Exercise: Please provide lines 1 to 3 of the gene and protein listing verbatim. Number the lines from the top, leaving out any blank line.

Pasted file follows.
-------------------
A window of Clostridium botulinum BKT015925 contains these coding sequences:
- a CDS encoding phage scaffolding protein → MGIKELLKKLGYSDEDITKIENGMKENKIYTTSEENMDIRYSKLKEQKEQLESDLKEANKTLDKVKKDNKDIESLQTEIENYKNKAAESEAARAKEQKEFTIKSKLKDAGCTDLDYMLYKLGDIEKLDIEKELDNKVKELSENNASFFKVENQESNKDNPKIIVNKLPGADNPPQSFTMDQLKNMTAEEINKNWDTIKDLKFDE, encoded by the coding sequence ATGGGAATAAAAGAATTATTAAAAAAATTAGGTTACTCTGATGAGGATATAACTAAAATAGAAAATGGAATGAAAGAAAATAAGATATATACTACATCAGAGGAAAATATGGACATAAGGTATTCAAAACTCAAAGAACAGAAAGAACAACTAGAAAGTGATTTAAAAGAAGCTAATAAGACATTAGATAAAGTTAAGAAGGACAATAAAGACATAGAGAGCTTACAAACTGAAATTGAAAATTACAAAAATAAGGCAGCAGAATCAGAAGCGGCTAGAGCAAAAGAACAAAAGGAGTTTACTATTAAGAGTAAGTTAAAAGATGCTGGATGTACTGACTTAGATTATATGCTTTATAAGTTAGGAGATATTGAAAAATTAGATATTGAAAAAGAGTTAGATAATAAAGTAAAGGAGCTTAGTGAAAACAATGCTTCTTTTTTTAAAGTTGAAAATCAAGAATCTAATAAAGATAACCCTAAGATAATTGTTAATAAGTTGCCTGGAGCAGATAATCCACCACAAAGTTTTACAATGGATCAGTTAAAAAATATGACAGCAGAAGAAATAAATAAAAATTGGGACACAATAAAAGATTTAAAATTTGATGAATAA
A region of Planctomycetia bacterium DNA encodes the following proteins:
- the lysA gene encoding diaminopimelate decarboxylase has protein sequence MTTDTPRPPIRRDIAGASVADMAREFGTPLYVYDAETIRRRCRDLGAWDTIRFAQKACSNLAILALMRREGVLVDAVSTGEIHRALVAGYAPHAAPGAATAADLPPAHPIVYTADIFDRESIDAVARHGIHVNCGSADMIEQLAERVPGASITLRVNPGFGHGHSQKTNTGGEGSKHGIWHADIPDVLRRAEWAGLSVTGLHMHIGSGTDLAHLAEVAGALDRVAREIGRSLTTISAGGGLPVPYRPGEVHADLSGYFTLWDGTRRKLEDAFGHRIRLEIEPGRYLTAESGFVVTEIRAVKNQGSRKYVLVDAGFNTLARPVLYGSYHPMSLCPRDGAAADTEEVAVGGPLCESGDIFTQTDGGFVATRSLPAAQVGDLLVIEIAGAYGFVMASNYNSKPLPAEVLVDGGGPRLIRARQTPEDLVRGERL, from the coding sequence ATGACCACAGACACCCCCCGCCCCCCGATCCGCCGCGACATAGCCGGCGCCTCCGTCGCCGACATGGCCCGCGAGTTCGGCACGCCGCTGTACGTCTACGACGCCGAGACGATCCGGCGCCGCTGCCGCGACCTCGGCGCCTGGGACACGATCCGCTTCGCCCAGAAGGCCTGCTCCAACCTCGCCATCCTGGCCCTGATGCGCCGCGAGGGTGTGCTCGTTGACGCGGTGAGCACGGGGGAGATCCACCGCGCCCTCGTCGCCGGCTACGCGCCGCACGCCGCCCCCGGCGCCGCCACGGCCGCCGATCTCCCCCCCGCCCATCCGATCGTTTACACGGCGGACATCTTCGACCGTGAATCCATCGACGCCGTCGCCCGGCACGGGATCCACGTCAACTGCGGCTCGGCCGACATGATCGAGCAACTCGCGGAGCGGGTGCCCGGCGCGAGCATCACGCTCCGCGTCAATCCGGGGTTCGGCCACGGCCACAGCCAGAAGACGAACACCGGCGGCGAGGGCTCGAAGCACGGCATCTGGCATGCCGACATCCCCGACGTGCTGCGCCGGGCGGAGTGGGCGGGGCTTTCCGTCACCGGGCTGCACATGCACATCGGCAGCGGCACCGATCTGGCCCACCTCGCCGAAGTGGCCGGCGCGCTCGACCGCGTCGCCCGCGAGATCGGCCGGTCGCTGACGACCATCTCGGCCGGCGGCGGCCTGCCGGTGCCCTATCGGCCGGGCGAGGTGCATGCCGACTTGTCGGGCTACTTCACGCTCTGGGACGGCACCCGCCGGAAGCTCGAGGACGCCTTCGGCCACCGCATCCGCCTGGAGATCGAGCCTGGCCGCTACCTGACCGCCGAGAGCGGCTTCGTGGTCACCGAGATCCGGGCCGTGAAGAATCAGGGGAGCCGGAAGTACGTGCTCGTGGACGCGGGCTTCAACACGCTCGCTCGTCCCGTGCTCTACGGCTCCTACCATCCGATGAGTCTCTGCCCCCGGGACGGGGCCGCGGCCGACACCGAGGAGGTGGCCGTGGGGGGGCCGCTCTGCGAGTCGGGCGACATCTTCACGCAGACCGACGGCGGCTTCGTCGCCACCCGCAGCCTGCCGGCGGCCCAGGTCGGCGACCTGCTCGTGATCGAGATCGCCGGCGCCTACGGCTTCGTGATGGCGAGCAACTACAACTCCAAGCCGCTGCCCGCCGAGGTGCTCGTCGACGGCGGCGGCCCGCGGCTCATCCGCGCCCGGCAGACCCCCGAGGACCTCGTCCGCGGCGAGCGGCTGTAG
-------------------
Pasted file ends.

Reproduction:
A window of Clostridium botulinum BKT015925 contains these coding sequences:
- a CDS encoding phage scaffolding protein → MGIKELLKKLGYSDEDITKIENGMKENKIYTTSEENMDIRYSKLKEQKEQLESDLKEANKTLDKVKKDNKDIESLQTEIENYKNKAAESEAARAKEQKEFTIKSKLKDAGCTDLDYMLYKLGDIEKLDIEKELDNKVKELSENNASFFKVENQESNKDNPKIIVNKLPGADNPPQSFTMDQLKNMTAEEINKNWDTIKDLKFDE, encoded by the coding sequence ATGGGAATAAAAGAATTATTAAAAAAATTAGGTTACTCTGATGAGGATATAACTAAAATAGAAAATGGAATGAAAGAAAATAAGATATATACTACATCAGAGGAAAATATGGACATAAGGTATTCAAAACTCAAAGAACAGAAAGAACAACTAGAAAGTGATTTAAAAGAAGCTAATAAGACATTAGATAAAGTTAAGAAGGACAATAAAGACATAGAGAGCTTACAAACTGAAATTGAAAATTACAAAAATAAGGCAGCAGAATCAGAAGCGGCTAGAGCAAAAGAACAAAAGGAGTTTACTATTAAGAGTAAGTTAAAAGATGCTGGATGTACTGACTTAGATTATATGCTTTATAAGTTAGGAGATATTGAAAAATTAGATATTGAAAAAGAGTTAGATAATAAAGTAAAGGAGCTTAGTGAAAACAATGCTTCTTTTTTTAAAGTTGAAAATCAAGAATCTAATAAAGATAACCCTAAGATAATTGTTAATAAGTTGCCTGGAGCAGATAATCCACCACAAAGTTTTACAATGGATCAGTTAAAAAATATGACAGCAGAAGAAATAAATAAAAATTGGGACACAATAAAAGATTTAAAATTTGATGAATAA
A region of Planctomycetia bacterium DNA encodes the following proteins: